Worth noting, too, how impossible it is to make a fair pen-portrait of anyone without feeling that what you’ve ended up saying wasn’t at all what you meant to say, so please make allowances for the fact that pens run away with themselves, or keyboards do, at any rate, and I can’t trammel my thoughts effectively without drafting and re-drafting for hours, and these are hours I haven’t got. I say this all with ridiculous quantities of love for my whole family even though most of them will never read it, and heartwrenching amounts of pride in them all and above all, hope.

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RapidShare

Because I love you, here’s a tip off. I’m going to assume you’re all reasonably technoliterate – ask me in the comments if you have any questions, but if you want to use my Rapidshare account, I’ve got a premium account for the next 90 days and it might be of some use in downloading films and such – go to Rapidshare, go to the Premium Zone login, and enter username PoshJenny and password mrshaml3t (I haven’t used that password for anything else, so don’t think you can go changing my facebook status to anything supposedly ‘humorous’ or anything like that), and then search on the web for ‘rapidshare [a film you’d like to see]’.

When you find one which doesn’t want you to hand over money or anything (they’re pretty common, especially if you search for ‘rapidshare [film] free’… OK, now I’m assuming you’re about as technoliterate as my mother, which wasn’t the plan) click on the links for that film (it’ll be in ten or twenty small bits) and you can download them, but they’ll be WinRAR archives so you’ll have to download WinRAR or the Mac equivalent, but trial versions are free from somewhere and there doesn’t seem to be a working time limit before you have to hand over money). Put them all in the same folder. Then you’ll be able to unzip them, string ’em all together and watch the film.

Like I say, any questions, put them in the comments, and if I can’t explain what I mean, someone can. It really isn’t as complicated as I’ve managed to make it sound – after all, I can do it. Dubious legality, but usually pretty decent quality. That’s how I discovered Skins, Gossip Girl, and today, Brokeback Mountain. I used to use S’s account but it doesn’t seem to be functional any more. Enjoy!

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Typical Jenny Stupidity

Right. Some background. There is a pond down by the halls in which I live, and it looks lovely, and there are ducklings, but it smells odd, and we’ve been hearing rumours all year that people who fall in the pond are whisked off immediately for any number of jabs and inspections and medical hoohah. Today is beautifully sunny and warm, and what looks like the entire student village is sprawled about on any bit of grass they can shotgun, wearing rather less than normal and getting burned, feeding the ducklings, revising, chatting, playing guitars and some have even dragged their kitchen tables outside to sit around and work sensibly. It’s all rather charming, though as the sun begins to go down people are now drifting inside.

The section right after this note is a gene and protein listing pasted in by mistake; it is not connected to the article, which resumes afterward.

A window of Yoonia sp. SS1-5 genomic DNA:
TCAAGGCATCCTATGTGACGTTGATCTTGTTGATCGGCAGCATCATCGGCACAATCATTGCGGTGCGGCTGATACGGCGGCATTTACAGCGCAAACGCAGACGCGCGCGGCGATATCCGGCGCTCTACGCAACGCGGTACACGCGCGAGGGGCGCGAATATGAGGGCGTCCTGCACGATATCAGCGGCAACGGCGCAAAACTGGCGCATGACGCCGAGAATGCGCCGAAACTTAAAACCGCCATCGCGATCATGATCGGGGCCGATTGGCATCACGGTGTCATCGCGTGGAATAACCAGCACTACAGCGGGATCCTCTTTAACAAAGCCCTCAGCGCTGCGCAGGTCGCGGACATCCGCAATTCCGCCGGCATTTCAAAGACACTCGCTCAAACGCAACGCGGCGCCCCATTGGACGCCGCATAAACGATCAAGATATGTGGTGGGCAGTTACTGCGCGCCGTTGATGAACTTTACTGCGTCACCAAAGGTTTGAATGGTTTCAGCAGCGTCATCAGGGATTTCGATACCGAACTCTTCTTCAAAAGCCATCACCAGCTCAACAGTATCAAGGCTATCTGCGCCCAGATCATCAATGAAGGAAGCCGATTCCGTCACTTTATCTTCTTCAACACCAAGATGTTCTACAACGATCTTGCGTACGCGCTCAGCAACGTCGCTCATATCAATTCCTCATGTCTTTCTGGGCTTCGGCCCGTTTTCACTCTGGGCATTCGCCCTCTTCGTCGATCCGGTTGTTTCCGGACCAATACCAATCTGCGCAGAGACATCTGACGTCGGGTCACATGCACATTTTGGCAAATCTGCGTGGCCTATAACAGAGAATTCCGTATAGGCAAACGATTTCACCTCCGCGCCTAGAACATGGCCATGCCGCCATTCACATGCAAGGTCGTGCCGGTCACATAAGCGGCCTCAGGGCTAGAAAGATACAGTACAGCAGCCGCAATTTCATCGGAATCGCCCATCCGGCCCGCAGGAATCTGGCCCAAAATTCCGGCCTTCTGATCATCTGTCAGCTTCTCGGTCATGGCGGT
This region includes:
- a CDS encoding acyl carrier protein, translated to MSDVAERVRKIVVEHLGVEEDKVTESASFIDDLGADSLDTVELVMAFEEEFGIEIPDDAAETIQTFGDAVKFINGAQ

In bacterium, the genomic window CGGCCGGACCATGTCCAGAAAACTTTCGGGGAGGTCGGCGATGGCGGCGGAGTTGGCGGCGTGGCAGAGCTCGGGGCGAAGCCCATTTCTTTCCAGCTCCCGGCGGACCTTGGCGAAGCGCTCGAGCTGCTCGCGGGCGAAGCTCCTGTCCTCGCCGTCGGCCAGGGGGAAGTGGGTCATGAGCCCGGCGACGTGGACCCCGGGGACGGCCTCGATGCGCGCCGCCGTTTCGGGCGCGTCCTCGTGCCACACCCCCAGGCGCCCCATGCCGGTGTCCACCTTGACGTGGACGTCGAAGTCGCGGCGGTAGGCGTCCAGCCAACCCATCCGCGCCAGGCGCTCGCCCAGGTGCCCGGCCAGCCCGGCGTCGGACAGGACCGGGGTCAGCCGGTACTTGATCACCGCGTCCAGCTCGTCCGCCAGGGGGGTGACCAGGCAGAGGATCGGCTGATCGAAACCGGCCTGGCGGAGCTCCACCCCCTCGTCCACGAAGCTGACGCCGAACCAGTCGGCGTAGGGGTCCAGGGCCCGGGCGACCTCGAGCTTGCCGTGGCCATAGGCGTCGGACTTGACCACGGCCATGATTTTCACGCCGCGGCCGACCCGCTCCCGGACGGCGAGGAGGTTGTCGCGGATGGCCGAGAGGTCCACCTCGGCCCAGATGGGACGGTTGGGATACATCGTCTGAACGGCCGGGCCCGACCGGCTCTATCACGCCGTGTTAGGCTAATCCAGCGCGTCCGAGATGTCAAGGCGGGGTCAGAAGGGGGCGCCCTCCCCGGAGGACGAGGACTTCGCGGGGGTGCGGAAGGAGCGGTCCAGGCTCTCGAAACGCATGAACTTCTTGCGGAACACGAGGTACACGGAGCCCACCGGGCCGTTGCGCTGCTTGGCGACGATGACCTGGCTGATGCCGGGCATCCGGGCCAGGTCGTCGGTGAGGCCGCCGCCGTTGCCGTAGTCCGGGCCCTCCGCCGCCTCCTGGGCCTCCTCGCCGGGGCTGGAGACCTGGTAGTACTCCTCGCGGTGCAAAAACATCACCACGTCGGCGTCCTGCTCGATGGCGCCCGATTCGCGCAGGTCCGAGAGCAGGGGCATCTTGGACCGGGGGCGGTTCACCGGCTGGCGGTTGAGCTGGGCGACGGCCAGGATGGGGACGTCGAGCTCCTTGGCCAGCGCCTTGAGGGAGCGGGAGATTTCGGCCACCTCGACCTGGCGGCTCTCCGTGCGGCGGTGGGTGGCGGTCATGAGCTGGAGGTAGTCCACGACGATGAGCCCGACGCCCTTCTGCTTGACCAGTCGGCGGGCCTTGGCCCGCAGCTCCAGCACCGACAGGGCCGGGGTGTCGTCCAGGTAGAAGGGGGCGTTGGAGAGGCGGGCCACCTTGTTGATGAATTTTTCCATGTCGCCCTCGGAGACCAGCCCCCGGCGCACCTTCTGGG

I have just got out of the shower.

Surely you’ve guessed what has just happened by now? Yes, that’s right. Someone’s rugby ball ended up in the pond, and the two lads who were playing with it were rather wussily poking at it with twigs and throwing things into the pond to try and drift it shorewards; contemplating hoopla-ing it with the life ring, and otherwise Being Ridiculous.

So, of course, I womanfully rolled up my jeans to the knee, marched down to the pond, and waded in. What I didn’t know is that just after the cobbled slip into the pond hits the water, it suddenly drops away to silty, oily nothingness. Had I not been surprised by this change in terrain I wouldn’t have fallen over, but fall I did, right in to the pond, on one side, up to my neck. Thankfully my head didn’t get submerged otherwise perhaps right now I’d be hanging about in some surgery waiting to have needles jabbed into every inch of skin, tablets washed down with horrible hospital ‘fruit’ squash, and so on. Anyway, I rescued the rugby ball and have just spent the last age in the shower, I’ve put the clothes I was wearing into a very hot wash, and have contemplated the use of bleach to clean my body before I dry myself off, but it’s probably a bad plan, so I won’t, I’ll just hope for the best. The receptionist at the entrance to our student village has told me I should be fine, but that I should keep a serious eye on the cut I recieved on my foot and keep it as clean as I possibly can.

Anyway, it’s a story very typical of me. No patience with idiots, a gung-ho idiot bravery, and pondweed, dead leaves, and black, oily scum all over the floor of my soon-to-be-vigourously-mopped shower! Thankfully I find the whole thing hilarious, as do my loving flatmates… .